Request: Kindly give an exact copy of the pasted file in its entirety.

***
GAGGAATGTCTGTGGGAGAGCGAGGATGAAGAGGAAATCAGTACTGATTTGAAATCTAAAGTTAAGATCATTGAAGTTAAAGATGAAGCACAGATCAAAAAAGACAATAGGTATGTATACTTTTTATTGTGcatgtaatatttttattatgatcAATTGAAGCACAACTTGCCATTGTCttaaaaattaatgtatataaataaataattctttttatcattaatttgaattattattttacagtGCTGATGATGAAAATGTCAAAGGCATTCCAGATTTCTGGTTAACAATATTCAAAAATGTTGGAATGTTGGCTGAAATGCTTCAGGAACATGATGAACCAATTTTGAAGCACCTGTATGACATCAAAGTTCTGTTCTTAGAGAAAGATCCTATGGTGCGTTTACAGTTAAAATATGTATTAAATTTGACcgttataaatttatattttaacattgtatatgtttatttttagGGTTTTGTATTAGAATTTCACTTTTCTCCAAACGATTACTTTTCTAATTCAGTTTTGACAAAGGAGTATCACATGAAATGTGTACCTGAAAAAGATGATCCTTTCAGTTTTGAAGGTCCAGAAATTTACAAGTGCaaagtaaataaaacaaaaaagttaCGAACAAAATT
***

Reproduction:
GAGGAATGTCTGTGGGAGAGCGAGGATGAAGAGGAAATCAGTACTGATTTGAAATCTAAAGTTAAGATCATTGAAGTTAAAGATGAAGCACAGATCAAAAAAGACAATAGGTATGTATACTTTTTATTGTGcatgtaatatttttattatgatcAATTGAAGCACAACTTGCCATTGTCttaaaaattaatgtatataaataaataattctttttatcattaatttgaattattattttacagtGCTGATGATGAAAATGTCAAAGGCATTCCAGATTTCTGGTTAACAATATTCAAAAATGTTGGAATGTTGGCTGAAATGCTTCAGGAACATGATGAACCAATTTTGAAGCACCTGTATGACATCAAAGTTCTGTTCTTAGAGAAAGATCCTATGGTGCGTTTACAGTTAAAATATGTATTAAATTTGACcgttataaatttatattttaacattgtatatgtttatttttagGGTTTTGTATTAGAATTTCACTTTTCTCCAAACGATTACTTTTCTAATTCAGTTTTGACAAAGGAGTATCACATGAAATGTGTACCTGAAAAAGATGATCCTTTCAGTTTTGAAGGTCCAGAAATTTACAAGTGCaaagtaaataaaacaaaaaagttaCGAACAAAATT